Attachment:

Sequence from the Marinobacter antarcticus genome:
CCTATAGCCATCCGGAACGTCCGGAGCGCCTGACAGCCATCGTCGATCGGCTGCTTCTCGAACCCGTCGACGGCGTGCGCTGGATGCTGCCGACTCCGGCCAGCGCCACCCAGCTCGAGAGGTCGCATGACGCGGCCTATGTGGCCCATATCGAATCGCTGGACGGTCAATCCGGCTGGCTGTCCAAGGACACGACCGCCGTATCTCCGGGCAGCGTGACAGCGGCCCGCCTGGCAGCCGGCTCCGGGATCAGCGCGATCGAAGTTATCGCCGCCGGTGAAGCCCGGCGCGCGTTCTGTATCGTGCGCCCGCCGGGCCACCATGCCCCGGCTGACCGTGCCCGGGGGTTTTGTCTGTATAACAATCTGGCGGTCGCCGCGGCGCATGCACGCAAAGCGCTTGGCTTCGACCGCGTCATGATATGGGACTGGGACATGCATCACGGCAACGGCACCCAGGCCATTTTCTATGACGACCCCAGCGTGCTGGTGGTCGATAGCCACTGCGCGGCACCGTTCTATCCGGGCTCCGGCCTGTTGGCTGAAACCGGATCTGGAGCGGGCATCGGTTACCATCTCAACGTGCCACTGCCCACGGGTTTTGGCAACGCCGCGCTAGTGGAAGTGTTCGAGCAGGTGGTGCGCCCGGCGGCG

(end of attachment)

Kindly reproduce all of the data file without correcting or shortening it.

Sequence from the Marinobacter antarcticus genome:
CCTATAGCCATCCGGAACGTCCGGAGCGCCTGACAGCCATCGTCGATCGGCTGCTTCTCGAACCCGTCGACGGCGTGCGCTGGATGCTGCCGACTCCGGCCAGCGCCACCCAGCTCGAGAGGTCGCATGACGCGGCCTATGTGGCCCATATCGAATCGCTGGACGGTCAATCCGGCTGGCTGTCCAAGGACACGACCGCCGTATCTCCGGGCAGCGTGACAGCGGCCCGCCTGGCAGCCGGCTCCGGGATCAGCGCGATCGAAGTTATCGCCGCCGGTGAAGCCCGGCGCGCGTTCTGTATCGTGCGCCCGCCGGGCCACCATGCCCCGGCTGACCGTGCCCGGGGGTTTTGTCTGTATAACAATCTGGCGGTCGCCGCGGCGCATGCACGCAAAGCGCTTGGCTTCGACCGCGTCATGATATGGGACTGGGACATGCATCACGGCAACGGCACCCAGGCCATTTTCTATGACGACCCCAGCGTGCTGGTGGTCGATAGCCACTGCGCGGCACCGTTCTATCCGGGCTCCGGCCTGTTGGCTGAAACCGGATCTGGAGCGGGCATCGGTTACCATCTCAACGTGCCACTGCCCACGGGTTTTGGCAACGCCGCGCTAGTGGAAGTGTTCGAGCAGGTGGTGCGCCCGGCGGCG